Can’t get enough of: Live DJ spin class at my gym. Seriously, I feel like every time I go to this class I have a near religious experience and all I wanna do is hug people and give high-5s. The instructor and the DJ are (I’m 97% sure) dating and I swear I wanna be their best friend. Mandee, the instructor, is no-nonsense and she pushes you without being all corny about it (you know what I’m talking about if you’ve ever had a bad spin instructor). It’s a really difficult class despite being 50 minutes and I’m excited to squeeze this into my training plan when I can the next couple of months. There was no way I could commit to this class every week if I were training for a spring 26.2, so I’m excited to make this routine. Anyone else always choose Bike #26?

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Playing: Scrabble with The Man. We used to play this all the time, the first few years we dated. Back then, I think we played it so often because we were poor college students and didn’t have money to go out (much). My family always played it when I was younger and things could get quite competitive. (That’s you, Mom.) Manny and I are making a routine of playing it on Friday nights. Helloooooo game night. He actually beat me by 3 freaking points last week because he blocked a FORTY-EIGHT POINT WORD that I had queued up! Rage. I’ll get him next round.

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Reminiscing about: Hawaii. We flew back from Honolulu 2.5 weeks ago but it feels like it’s been months (time warp = holidaaaaaze). I’m not sure I’ve ever been so relaxed before. It was such a fun week with both of my sisters, Manny, Chanthana, and Kim. We left feeling like we did everything we wanted to do, like we didn’t miss out on anything. I promise to do a proper recap of both the marathon (#6!!!) and the rest of the trip soon – there’s lots to share (namely, how freaking proud I am of my sister’s 26.2 debut in crazy conditions!)

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What have you been up to?

-J

Monumental Training Snapshot: The Good Stuff

I’m 4 days out from the Monumental Marathon in Indy and I’ve found myself reflecting on this cycle the past few days. Yes, it’s been short. Yes, it hasn’t been without its challenges. And yes, it’s been quite the ride! I knew I was taking a gamble with a 12 week cycle after allowing the prepatellar bursitis to heal and I’m happy to say I’m feeling happy & lucky to be racing this weekend.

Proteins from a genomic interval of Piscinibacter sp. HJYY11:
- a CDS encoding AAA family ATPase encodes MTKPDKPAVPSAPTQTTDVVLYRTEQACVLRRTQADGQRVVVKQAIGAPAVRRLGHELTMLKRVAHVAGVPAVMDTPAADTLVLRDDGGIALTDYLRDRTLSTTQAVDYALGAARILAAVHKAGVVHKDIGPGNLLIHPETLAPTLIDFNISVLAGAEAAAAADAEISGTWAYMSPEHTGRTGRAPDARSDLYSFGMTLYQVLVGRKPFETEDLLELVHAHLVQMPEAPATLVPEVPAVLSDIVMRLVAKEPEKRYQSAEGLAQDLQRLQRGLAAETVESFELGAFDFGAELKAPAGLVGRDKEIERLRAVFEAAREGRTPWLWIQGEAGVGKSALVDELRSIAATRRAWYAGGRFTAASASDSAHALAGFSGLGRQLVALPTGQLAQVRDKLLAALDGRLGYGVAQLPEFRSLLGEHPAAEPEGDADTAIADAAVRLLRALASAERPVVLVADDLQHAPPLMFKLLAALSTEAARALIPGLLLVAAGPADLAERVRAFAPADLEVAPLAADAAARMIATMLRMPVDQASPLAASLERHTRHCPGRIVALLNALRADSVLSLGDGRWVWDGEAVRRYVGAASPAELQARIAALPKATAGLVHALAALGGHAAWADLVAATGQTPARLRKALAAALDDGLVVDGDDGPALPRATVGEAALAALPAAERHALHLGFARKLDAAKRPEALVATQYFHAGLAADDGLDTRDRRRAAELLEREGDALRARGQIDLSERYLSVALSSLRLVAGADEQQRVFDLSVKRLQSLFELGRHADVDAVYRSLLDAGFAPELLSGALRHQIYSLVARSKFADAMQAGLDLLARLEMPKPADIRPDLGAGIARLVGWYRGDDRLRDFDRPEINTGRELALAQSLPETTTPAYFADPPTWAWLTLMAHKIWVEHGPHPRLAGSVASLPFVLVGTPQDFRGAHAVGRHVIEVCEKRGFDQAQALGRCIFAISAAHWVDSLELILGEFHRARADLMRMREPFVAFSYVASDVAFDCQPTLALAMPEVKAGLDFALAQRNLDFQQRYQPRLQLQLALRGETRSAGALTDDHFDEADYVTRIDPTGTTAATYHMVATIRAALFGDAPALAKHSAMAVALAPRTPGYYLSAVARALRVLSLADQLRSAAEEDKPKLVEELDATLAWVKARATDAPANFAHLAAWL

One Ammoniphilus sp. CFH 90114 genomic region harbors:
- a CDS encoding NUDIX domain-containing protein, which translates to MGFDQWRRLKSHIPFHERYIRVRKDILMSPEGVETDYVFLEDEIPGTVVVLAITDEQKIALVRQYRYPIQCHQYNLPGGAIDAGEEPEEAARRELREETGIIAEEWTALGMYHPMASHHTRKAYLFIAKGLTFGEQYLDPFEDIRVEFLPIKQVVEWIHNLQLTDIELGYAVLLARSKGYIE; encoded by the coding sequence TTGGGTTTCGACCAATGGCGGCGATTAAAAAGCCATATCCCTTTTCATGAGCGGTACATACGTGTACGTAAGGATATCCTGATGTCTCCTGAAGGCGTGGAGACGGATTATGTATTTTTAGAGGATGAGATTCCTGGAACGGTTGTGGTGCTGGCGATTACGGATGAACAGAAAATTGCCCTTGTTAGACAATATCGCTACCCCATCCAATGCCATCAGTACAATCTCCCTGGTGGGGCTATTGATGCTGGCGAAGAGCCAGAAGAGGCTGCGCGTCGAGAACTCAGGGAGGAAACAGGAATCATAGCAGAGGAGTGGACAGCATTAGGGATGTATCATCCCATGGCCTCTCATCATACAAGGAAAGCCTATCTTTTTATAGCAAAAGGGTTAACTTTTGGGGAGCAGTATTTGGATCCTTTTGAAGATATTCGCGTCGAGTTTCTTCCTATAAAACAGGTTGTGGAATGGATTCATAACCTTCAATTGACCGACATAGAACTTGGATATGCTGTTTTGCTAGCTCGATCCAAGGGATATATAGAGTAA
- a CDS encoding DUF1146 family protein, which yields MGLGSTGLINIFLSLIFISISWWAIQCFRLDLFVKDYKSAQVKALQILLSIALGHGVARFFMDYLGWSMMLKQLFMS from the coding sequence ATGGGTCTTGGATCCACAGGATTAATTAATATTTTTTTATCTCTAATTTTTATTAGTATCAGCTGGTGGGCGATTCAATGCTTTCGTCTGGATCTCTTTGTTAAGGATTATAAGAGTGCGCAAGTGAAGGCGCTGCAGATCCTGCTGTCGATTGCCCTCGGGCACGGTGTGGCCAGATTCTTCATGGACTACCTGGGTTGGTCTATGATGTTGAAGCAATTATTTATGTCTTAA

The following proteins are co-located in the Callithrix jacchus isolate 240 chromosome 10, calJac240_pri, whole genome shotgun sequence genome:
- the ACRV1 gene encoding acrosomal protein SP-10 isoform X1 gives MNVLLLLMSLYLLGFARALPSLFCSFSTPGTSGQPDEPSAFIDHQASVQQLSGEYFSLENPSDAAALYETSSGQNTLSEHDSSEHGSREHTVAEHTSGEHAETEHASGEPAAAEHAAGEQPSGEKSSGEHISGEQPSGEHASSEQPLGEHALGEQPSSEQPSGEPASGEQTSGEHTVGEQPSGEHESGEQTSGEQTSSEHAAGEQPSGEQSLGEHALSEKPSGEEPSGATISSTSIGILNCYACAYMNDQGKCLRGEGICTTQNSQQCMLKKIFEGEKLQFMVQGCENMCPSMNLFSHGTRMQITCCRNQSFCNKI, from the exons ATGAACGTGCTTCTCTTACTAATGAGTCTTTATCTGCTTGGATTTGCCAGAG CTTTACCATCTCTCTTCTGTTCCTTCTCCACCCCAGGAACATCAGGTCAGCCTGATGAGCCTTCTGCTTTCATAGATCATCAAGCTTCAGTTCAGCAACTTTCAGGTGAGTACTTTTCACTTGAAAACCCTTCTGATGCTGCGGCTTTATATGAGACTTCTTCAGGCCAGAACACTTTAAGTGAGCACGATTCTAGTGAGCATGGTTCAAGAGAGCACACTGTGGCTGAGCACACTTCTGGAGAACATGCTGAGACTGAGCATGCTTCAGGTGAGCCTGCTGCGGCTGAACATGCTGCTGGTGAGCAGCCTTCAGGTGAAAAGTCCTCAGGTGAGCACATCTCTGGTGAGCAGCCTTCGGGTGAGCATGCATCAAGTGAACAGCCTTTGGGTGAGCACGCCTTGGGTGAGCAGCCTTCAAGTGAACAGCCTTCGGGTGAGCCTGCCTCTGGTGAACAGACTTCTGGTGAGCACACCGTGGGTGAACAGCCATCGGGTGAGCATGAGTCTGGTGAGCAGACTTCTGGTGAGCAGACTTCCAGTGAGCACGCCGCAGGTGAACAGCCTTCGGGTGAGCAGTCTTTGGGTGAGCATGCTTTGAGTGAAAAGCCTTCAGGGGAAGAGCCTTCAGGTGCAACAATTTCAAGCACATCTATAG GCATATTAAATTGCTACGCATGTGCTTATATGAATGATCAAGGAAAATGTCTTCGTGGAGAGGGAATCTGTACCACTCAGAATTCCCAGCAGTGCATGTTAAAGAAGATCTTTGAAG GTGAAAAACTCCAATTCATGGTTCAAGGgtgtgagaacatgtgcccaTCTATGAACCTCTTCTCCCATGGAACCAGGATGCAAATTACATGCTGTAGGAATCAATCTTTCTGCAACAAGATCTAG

So, the GOOD STUFF of this training cycle!:

  • I was smart and patientfrom base building in June to dealing with injury in July and, finally, to committing myself to 12 solid weeks of training beginning in August. After some much-needed rest after Boston, I began building my base in June. I was super conservative and spent time cross-training and strength-training as I increased my mileage. I didn’t jump into tough speedwork right away and I felt strong running 14 miles as my long run before I fell the following weekend. I was incredibly sad and frustrated the week that I fell. I cried…a lot. After a few days of wallowing, I gave myself an attitude adjustment, got on the bike as often as I could (and as much as my knee would let me), and did what I could to stay fit. 3 weeks off running is no time at all in the grand scheme of things, but I’m very proud of myself for not being so stubborn to run through unnecessary pain. Not running for 3 weeks was the best thing I could do. Once the true training cycle began again in August, I remained flexible. I managed the pain of tendonitis (residual from fall + bursitis) in September. If I felt like I needed an extra rest day, I took it. If I felt like I needed to bike instead of run, that’s what I did. If I needed to shift a workout to the next day because I knew my legs didn’t have it in them, I did that too. Travel for work forced me to run when I could and accept when I could not. The big headline here is that I’m really proud of myself for sticking with it and not being a big baby about the things I could not control.

The range of motion in my knee went from this …. to this within 7 days of falling because I wasn’t an idiot & didn’t keep running on it. Win!

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Moving…Kinda! #bumknee

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  • I didn’t lose my mind! – I know! This is as shocking to me as it is to many of my friends. In 12 weeks, I packed up the old apartment, moved to the new apartment, traveled for basically two weeks straight for work (including a long weekend in DC with my sisters), and hosted family visiting Chicago several times — all while training. Moving apartments drove me to near insanity and I was seriously questioning my ability to function there for a week but hey! I’m still here! I’m alive! And we quite like the new place. BarkleeAnn does too…